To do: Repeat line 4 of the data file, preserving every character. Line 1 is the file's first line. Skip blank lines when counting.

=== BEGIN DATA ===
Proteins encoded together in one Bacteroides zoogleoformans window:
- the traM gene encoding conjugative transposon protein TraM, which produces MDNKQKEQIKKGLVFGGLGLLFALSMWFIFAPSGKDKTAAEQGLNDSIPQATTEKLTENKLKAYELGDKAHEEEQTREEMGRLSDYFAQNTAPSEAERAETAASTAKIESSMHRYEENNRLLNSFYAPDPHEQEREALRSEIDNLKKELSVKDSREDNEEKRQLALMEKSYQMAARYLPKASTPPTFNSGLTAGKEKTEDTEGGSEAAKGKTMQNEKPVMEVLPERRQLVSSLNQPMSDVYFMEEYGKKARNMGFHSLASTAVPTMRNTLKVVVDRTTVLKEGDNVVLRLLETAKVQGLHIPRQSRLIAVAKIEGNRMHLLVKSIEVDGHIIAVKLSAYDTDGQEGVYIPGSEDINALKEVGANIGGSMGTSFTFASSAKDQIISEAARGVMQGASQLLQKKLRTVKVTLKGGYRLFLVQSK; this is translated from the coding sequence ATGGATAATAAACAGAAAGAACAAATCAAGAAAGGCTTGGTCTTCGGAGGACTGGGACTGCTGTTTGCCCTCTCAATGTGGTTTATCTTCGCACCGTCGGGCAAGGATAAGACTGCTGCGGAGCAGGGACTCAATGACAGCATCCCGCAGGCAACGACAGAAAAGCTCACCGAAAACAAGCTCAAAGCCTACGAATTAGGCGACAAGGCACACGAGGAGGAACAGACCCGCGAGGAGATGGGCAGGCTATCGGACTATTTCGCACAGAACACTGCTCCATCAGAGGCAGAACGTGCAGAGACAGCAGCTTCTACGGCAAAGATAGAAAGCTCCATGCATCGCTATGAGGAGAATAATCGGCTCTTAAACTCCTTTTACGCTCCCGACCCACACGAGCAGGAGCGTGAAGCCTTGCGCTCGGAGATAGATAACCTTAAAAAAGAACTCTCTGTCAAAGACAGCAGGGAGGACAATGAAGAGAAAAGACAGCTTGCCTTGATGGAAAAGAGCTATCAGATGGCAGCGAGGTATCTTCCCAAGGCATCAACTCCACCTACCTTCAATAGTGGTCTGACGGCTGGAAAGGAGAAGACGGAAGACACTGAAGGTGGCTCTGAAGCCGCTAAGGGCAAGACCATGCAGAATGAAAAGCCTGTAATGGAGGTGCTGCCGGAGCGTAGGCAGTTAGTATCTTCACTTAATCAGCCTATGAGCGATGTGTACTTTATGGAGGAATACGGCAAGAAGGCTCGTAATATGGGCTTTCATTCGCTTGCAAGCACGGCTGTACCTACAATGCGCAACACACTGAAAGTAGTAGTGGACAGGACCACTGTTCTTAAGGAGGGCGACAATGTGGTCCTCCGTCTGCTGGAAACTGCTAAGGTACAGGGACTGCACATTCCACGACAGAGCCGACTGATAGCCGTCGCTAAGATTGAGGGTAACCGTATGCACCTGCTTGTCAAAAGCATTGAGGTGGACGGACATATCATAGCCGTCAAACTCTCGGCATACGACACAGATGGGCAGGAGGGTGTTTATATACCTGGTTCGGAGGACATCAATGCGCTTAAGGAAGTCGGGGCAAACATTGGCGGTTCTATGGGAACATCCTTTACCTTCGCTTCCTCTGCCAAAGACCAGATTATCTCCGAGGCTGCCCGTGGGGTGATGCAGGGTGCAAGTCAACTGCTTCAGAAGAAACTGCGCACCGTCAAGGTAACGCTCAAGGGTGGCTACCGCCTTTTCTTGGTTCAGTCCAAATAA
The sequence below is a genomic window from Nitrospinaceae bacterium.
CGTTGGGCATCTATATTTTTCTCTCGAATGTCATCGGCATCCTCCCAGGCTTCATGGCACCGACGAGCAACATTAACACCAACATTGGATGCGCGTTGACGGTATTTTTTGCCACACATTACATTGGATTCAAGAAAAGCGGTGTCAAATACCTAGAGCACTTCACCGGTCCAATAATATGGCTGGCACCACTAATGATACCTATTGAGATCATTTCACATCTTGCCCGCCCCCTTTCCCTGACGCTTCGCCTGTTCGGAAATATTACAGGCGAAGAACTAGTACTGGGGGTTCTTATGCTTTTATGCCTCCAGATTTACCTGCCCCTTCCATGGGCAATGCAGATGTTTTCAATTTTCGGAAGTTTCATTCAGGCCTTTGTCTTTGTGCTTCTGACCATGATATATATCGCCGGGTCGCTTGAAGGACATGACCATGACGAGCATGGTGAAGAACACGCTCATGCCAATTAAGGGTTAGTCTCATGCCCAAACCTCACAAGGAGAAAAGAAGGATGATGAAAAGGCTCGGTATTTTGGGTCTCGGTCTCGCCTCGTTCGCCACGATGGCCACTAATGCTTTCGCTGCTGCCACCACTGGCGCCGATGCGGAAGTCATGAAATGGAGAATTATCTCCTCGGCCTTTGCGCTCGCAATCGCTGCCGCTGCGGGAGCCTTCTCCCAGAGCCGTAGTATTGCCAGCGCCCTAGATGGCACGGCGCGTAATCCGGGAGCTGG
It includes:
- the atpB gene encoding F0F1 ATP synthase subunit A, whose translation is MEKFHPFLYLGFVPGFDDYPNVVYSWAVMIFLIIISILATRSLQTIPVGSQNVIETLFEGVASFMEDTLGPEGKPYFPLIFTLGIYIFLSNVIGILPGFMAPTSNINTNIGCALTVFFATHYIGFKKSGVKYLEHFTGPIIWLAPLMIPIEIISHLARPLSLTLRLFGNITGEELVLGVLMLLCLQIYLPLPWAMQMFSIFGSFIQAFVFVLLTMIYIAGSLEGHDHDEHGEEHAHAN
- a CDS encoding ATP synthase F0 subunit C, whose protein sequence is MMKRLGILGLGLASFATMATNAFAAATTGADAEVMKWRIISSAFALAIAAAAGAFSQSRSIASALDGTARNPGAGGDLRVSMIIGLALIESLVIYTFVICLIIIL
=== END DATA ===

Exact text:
CGTTGGGCATCTATATTTTTCTCTCGAATGTCATCGGCATCCTCCCAGGCTTCATGGCACCGACGAGCAACATTAACACCAACATTGGATGCGCGTTGACGGTATTTTTTGCCACACATTACATTGGATTCAAGAAAAGCGGTGTCAAATACCTAGAGCACTTCACCGGTCCAATAATATGGCTGGCACCACTAATGATACCTATTGAGATCATTTCACATCTTGCCCGCCCCCTTTCCCTGACGCTTCGCCTGTTCGGAAATATTACAGGCGAAGAACTAGTACTGGGGGTTCTTATGCTTTTATGCCTCCAGATTTACCTGCCCCTTCCATGGGCAATGCAGATGTTTTCAATTTTCGGAAGTTTCATTCAGGCCTTTGTCTTTGTGCTTCTGACCATGATATATATCGCCGGGTCGCTTGAAGGACATGACCATGACGAGCATGGTGAAGAACACGCTCATGCCAATTAAGGGTTAGTCTCATGCCCAAACCTCACAAGGAGAAAAGAAGGATGATGAAAAGGCTCGGTATTTTGGGTCTCGGTCTCGCCTCGTTCGCCACGATGGCCACTAATGCTTTCGCTGCTGCCACCACTGGCGCCGATGCGGAAGTCATGAAATGGAGAATTATCTCCTCGGCCTTTGCGCTCGCAATCGCTGCCGCTGCGGGAGCCTTCTCCCAGAGCCGTAGTATTGCCAGCGCCCTAGATGGCACGGCGCGTAATCCGGGAGCTGG